A forced confession is a confession obtained from a suspect or a prisoner by means of torture (including enhanced interrogation techniques) or other forms of duress. Depending on the level of coercion used, a forced confession is not valid in revealing the truth. The person being interrogated may agree to the story presented to him or even make up falsehoods himself in order to satisfy the interrogator and discontinue his suffering.
For centuries the Latin phrase "Confessio est regina probationum" (In English: Confession is the Queen of evidence) justified the use of forced confession in the European legal system. When especially during the Middle Ages acquiring a confession was the most important thing during preparations before a trial, than the method used to get the confession seemed irrelevant, de facto sanctioning the use of torture to extract forced confession.
By the late 18th century, most scholars and lawyers thought of the forced confession not only as a relic of past times and morally wrong but also ineffective as the victim of torture may confess to anything just to ease their suffering.
Developments in the 20th century, notably the Universal Declaration of Human Rights, greatly reduced the legal acceptance of forced confessions. However, for most of legal history they have been accepted in most of the world, and are still accepted in some jurisdictions.
Modern day usageEdit
Since 2001, as part of its War on Terror the United States using the CIA operates a network of off shore prisons, called black sites, probably the most famous of which is Guantánamo Bay detention camp. State officials have admitted to the press and in court to be using various torture techniques (authorised by the District attorney) to interrogate suspects of terrorism, sometimes after forced disappearance or extraordinary rendition by the United States.
When these systematic acts were made public by the international media, the European Union, United Nations, the international press and various human rights movements condemned their practice. The US Supreme Court did not discontinue their usage and repeatedly ruled against hearing citizens that underwent forced confessions, even after they were found innocent, claiming that a trial would constitute a breach of national security.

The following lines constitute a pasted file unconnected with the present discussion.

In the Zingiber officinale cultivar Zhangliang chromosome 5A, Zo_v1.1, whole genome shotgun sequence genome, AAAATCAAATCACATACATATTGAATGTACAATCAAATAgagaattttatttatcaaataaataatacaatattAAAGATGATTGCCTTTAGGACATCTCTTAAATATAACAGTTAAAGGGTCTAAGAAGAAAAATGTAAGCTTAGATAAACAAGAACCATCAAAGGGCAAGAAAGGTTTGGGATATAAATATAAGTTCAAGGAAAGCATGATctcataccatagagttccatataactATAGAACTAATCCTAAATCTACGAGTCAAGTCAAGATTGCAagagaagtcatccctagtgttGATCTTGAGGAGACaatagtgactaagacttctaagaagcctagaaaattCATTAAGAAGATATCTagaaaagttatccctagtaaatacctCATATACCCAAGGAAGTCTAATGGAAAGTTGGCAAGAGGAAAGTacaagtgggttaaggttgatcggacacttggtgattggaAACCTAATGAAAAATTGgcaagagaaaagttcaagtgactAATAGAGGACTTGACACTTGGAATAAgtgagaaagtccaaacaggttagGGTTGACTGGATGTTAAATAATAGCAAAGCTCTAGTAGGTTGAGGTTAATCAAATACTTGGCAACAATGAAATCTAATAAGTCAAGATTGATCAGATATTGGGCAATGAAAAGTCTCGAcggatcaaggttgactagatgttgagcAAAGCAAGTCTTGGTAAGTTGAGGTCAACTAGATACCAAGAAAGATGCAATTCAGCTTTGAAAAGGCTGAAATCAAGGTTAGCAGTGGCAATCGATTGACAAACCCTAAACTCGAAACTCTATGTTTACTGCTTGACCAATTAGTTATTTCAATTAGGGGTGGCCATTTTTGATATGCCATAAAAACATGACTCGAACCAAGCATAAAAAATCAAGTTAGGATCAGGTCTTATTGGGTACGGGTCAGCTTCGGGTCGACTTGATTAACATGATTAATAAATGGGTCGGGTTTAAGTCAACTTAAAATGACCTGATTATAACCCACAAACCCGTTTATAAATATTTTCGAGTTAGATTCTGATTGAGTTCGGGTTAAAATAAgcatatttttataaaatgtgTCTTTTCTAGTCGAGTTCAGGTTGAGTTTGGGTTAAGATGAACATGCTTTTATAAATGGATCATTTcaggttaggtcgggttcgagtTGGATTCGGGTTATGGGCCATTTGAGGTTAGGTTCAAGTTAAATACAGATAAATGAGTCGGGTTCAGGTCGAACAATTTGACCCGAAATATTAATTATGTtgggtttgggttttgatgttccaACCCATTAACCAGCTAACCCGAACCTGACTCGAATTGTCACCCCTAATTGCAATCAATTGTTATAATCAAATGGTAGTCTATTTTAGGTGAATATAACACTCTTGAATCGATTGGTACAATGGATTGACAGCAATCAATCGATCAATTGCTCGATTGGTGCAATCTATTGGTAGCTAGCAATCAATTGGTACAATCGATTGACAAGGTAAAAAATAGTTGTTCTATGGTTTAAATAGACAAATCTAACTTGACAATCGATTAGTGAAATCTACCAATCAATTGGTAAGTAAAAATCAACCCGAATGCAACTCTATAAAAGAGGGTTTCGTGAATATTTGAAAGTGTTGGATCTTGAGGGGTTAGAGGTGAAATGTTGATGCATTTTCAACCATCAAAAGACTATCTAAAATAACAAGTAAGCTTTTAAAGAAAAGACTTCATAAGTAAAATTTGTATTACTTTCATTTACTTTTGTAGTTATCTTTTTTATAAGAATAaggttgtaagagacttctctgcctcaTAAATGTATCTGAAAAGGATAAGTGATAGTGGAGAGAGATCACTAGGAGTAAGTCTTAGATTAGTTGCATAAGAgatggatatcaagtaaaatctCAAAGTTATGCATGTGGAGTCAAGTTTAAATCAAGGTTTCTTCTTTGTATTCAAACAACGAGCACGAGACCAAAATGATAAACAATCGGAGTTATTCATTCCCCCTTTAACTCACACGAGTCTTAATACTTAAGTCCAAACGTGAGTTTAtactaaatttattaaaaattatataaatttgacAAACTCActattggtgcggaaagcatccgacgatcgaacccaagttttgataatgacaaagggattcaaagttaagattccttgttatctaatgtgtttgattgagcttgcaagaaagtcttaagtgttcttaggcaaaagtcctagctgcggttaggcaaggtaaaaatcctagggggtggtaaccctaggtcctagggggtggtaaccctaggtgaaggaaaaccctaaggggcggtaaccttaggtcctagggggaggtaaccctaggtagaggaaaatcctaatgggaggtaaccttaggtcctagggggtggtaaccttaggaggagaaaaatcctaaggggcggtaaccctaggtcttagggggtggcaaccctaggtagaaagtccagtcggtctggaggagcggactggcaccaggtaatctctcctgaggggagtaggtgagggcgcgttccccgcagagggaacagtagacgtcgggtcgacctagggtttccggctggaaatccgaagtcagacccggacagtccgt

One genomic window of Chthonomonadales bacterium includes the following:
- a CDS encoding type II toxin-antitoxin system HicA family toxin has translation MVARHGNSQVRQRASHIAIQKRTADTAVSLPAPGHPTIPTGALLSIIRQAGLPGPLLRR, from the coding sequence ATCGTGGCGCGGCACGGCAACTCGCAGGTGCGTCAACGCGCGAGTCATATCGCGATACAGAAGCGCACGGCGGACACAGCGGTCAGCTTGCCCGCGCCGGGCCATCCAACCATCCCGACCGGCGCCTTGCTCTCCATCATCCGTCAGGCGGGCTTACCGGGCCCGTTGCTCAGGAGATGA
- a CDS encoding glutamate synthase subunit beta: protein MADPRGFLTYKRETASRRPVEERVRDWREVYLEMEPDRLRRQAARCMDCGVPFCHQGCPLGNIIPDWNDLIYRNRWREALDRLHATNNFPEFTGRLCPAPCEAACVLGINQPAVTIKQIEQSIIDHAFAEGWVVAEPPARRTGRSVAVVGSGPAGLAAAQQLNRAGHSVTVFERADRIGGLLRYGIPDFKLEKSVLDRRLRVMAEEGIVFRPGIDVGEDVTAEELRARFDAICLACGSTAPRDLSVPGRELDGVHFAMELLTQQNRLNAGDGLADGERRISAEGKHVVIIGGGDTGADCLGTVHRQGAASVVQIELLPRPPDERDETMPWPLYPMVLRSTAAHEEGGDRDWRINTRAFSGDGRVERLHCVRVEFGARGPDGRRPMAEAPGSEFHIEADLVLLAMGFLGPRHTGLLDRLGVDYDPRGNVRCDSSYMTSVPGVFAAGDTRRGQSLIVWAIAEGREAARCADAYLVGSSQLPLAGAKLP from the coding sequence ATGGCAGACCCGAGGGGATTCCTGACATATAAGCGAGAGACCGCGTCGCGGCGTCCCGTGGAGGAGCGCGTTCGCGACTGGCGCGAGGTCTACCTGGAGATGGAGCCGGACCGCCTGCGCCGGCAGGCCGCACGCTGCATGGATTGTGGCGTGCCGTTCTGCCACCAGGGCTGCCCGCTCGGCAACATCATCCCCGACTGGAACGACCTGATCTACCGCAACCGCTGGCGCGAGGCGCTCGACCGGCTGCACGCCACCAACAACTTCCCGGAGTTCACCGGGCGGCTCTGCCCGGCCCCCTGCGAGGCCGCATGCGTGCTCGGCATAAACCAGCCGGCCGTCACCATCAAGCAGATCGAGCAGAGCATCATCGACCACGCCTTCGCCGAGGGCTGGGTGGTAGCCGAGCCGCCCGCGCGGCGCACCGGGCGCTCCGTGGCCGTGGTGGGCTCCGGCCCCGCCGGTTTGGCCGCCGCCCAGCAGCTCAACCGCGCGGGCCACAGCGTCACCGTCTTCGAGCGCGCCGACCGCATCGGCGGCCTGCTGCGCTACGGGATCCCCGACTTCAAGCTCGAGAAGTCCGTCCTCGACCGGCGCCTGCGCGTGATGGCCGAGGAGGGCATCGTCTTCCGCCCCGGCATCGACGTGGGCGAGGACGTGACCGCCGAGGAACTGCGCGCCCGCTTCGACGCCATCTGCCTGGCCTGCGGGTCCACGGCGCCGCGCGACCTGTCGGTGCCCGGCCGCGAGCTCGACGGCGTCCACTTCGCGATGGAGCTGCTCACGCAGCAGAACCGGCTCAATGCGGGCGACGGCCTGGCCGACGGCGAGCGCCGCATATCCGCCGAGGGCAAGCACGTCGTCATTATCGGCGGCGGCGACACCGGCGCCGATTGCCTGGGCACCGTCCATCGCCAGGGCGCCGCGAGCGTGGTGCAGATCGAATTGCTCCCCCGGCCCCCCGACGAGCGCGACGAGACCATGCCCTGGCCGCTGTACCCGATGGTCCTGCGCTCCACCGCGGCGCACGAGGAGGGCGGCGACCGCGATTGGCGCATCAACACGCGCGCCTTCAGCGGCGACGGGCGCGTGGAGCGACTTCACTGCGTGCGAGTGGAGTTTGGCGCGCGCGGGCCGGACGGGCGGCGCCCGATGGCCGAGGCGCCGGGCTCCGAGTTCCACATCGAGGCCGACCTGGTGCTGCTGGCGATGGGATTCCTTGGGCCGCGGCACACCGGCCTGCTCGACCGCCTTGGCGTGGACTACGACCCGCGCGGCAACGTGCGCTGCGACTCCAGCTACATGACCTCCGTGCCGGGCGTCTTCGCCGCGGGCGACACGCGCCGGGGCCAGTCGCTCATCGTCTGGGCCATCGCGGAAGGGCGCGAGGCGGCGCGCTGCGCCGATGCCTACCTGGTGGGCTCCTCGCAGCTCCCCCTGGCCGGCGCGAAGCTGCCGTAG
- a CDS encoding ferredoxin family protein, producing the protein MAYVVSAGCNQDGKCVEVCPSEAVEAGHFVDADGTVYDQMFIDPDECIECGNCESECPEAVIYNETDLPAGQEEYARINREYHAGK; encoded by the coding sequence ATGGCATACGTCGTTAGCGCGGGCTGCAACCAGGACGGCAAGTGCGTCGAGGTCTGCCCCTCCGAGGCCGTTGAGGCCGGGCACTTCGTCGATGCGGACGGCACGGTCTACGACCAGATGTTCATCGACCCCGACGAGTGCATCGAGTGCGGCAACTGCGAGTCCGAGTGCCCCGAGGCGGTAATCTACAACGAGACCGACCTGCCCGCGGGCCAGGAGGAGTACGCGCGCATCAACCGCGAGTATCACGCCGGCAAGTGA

A famous case is that of Khalid El-Masri. He appealed several times aided by different international human rights movements and lawyers, yet the US Supreme Court retained its usage of forced confession techniques, and denied a hearing of the evidence.
Forced televised confessions in ChinaEdit
The People's Republic of China systematically employed forced televised confession against Chinese dissidents and workers of various human rights group in an attempt to discredit, smear and suppress dissident voices and activism. This facet of state propaganda has come under the spotlight. These scripted confessions, obtained via systematic duress and torture, are broadcast on the state television. Notable victims includes Wang Yu, a female human rights lawyer, and Swedish citizen Peter Dahlin, an NGO worker and human rights activist. By the same token, owners of Causeway Bay Books – Gui Minhai and Lam Wing-kee – who were abducted by state security operating outside of Mainland China, also made such controvertial confessions. Upon regaining his freedom, Lam detailed his abduction and detention, and recanted his confessions in Hong Kong to the media.
These televised confession and acts of contrition have been denounced as frauds by critics. Media organisations in China and in Hong Kong, including the South China Morning Post, which is owned by Alibaba, have come under criticism for abetting the practice by circulating the “confessions” and in some cases even participating in them. Safeguard Defenders released a report in April 2018 in which 45 high-profile examples of the so-called confessions were broadcast between July 2013 and February 2018. More than half of the subjects were journalists lawyers, and other individuals involved in promoting human rights in China. The confessions were mostly by the subjects outside of the formal legal framework, in the absence of a trial, and without regard for the presumption of innocence under Chinese law. Many of those forced to record confessions explained to SD in detail how the videos were carefully scripted and made under the watchful eye of agents of the security apparatus, demonstrating their powerlessness once they are within the opaque Chinese legal system.
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